Commentary on Revelation 5:11-14
Where can we hear the Lamb’s “new song” (Revelation 5:9) being sung in the world today?
Revelation makes vibrant connections between worship and justice, between liturgy and political transformation. Singing is a profound source of hope in the book of Revelation, as Kathleen Norris writes:
I am attracted to the Revelation also because it was Emily Dickinson’s favorite book of the Bible, and because it takes a stand in favor of singing. In fact, it proclaims that when all is said and done, of the considerable noises human beings are capable of, it is singing that will endure. A new song — if you can imagine — and light will be what remains. I find this a cause for hope.1
Revelation 5 introduces the Jesus as the slain and risen Lamb whose praise is joined by “every creature in heaven and on earth and under the earth and in the sea” (Revelation 5:13). All heaven breaks loose in singing when the lamb is found worthy to open the scroll. Revelation is rich in such worship scenes. The hymns of Revelation are familiar from Handel’s “Messiah” (“Worthy Is the Lamb Who Was Slain”), from Charles Wesley’s hymns (“Salvation to God Who Sits on the Throne”), and from the liturgy (“This is the Feast of Victory for Our God”; “Holy, Holy, Holy”). More than fifteen hymns are sung in Revelation, all giving encouragement to Gods people on earth from the perspective of heaven. No book of the Bible has had more influence on Western music and art than Revelation.
John of Patmos envisions a liturgy where animals and all living creatures join us in cacophonous singing. This vision can serve as a corrective to our anthropocentric tendencies to neglect the truly cosmic dimension of God’s praise. The Easter Eucharistic Preface underscores this witness of all creation: “Therefore with Mary Magdalene and Peter, with all the witnesses of the resurrection, with earth and sea and all their creatures, we praise your name and join their unending hymn.”
In order to understand the full significance of this worship scene we must view it in context — both the literary context of ancient apocalypses and the first-century context of Roman imperial theology. Beginning in chapter 4, Revelation follows the typical genre of an ancient “apocalypse” (the first word in Revelation 1:1) in which a representative seer goes on a journey up into heaven and then returns with an urgent message to the community.
On this journey up into heaven (Revelation 4-5) John sees the divine throne and God as “the One seated upon it,” surrounded by heavenly worshipers. The clear message is about allegiance: Only God and God’s Lamb Jesus are worthy of our worship, not the Roman emperor or any imperial power. This radical message is transformative for John and for his first century communities in Asia Minor.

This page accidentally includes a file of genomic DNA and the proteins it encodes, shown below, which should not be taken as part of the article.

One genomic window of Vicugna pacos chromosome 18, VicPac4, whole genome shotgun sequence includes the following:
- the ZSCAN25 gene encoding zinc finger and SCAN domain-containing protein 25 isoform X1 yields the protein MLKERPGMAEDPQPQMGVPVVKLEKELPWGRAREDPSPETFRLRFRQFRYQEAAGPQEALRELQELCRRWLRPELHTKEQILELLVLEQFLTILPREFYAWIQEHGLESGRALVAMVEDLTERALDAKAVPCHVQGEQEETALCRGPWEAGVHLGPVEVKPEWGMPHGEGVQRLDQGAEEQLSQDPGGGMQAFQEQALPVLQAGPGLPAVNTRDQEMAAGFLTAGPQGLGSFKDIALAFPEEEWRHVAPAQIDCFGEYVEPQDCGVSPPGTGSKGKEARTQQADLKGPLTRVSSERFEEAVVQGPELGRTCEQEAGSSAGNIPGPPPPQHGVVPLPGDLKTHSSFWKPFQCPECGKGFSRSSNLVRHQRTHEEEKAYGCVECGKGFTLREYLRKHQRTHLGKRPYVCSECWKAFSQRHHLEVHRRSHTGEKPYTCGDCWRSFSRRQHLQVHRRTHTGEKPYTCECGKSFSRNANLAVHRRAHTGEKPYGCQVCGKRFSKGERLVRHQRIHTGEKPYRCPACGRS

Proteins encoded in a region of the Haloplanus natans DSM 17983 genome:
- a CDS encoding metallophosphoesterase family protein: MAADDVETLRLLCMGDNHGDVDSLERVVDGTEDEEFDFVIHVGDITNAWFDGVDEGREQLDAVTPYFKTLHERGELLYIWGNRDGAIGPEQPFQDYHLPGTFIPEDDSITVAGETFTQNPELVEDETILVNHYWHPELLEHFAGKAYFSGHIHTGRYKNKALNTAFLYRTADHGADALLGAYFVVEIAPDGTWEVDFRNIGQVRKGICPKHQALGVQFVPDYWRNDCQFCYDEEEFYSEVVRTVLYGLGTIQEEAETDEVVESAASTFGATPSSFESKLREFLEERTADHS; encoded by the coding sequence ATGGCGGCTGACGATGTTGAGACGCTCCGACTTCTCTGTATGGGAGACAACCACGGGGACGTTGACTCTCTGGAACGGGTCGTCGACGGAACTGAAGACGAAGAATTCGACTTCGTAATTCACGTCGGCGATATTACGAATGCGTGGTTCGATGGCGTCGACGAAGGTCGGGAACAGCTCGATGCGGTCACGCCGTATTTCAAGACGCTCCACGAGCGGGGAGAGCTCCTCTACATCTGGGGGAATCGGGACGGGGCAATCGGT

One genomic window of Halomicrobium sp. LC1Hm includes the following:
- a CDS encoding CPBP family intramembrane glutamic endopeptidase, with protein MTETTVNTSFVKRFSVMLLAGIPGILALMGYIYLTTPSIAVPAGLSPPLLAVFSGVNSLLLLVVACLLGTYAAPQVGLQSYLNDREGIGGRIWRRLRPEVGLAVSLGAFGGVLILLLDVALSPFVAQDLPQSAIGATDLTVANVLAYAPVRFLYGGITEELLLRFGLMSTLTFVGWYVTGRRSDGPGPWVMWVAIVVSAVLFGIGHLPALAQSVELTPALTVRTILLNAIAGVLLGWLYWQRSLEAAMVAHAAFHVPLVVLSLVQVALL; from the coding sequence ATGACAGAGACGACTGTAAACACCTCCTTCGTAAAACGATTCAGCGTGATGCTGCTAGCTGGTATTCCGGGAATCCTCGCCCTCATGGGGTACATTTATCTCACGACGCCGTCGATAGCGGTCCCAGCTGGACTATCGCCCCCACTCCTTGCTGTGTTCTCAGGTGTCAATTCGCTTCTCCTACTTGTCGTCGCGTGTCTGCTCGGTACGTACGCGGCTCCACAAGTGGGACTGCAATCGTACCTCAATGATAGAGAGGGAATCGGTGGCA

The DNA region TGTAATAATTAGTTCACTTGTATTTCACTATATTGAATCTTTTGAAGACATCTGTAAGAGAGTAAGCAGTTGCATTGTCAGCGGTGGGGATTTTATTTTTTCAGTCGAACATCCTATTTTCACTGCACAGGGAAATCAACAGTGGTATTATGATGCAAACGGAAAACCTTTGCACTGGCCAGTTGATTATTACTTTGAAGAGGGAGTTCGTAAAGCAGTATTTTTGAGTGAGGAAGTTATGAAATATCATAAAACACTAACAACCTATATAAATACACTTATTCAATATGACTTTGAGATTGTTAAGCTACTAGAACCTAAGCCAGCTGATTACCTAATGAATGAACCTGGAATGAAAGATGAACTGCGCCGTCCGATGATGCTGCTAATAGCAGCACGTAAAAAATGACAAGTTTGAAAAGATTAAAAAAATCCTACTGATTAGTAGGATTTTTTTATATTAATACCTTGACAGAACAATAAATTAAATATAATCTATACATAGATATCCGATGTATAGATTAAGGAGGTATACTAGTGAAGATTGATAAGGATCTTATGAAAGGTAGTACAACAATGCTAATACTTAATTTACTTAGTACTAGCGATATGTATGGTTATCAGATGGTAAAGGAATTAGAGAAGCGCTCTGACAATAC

The hard-hitting political role of this worship scene becomes even more apparent if we consider the root meaning of the word “apocalypse”– apo, “from,” and kalyptos, “covering.” John’s Apocalypse is an exposé, a pulling back of the curtain to uncover the truth about the Roman Empire. In a role analogous to that of Toto in the climactic scene of the film “The Wizard of Oz,” Revelation pulls back the curtain to expose the fact that Rome is not the great eternal power it claims to be. Rome must not be worshiped.
As preachers, we can invite worshipers to savor the liturgy and join in the hymn of all creation, even while we also observe that radical liturgy demands saying “no” to false allegiances and claims. As Elisabeth Schüssler Fiorenza argues, Revelation’s frequent use of hymns, doxologies, halleluiahs, amens and descriptions of heavenly liturgies serves “not for the sake of persuading his audience to participate in the daily or weekly liturgy,” but rather “for the sake of moving the audience to political resistance . . . If the author would write today, he might say: ‘Don’t salute the flag, salute God’; or ‘Don’t pledge allegiance to the state, pledge it to God’.”2
Revelation does not strictly follow the genre of apocalypse, however, but throws in some surprises. Most surprisingly, Revelation introduces Jesus not as the expected fierce apocalyptic lion (Revelation 5:5, from Genesis 49:9), but rather as a “Lamb” (literally the diminutive word, “little lamb”). No other Jewish apocalypse portrays its hero as a Lamb. This is a depiction of Jesus in the most vulnerable way possible, as a slaughtered victim. Jesus Christ is God’s Passover lamb who has been raised, and who now is worthy of our worship.
The powerful metaphor of Jesus as “the Lamb who was slain” will become the central christological symbol of the entire book. This scripting of Jesus as a lamb is an obvious signal not to interpret the imagery of Revelation literally, but rather metaphorically. Just as Jesus was not literally a four-legged sheep or lamb, so Revelation’s other symbols and numbers should not be read literally. Revelation’s profound truth is not as a series of predictions to be figured out, but rather a deeper-than-literal truth — a journey into God’s vision of hope for our world.
1Kathleen Norris, Introduction to Revelation (New York: Grove Press, 1999), vii.
2Elisabeth Schüssler Fiorenza, Revelation: Vision of a Just World (Minneapolis: Fortress, 1991), 103.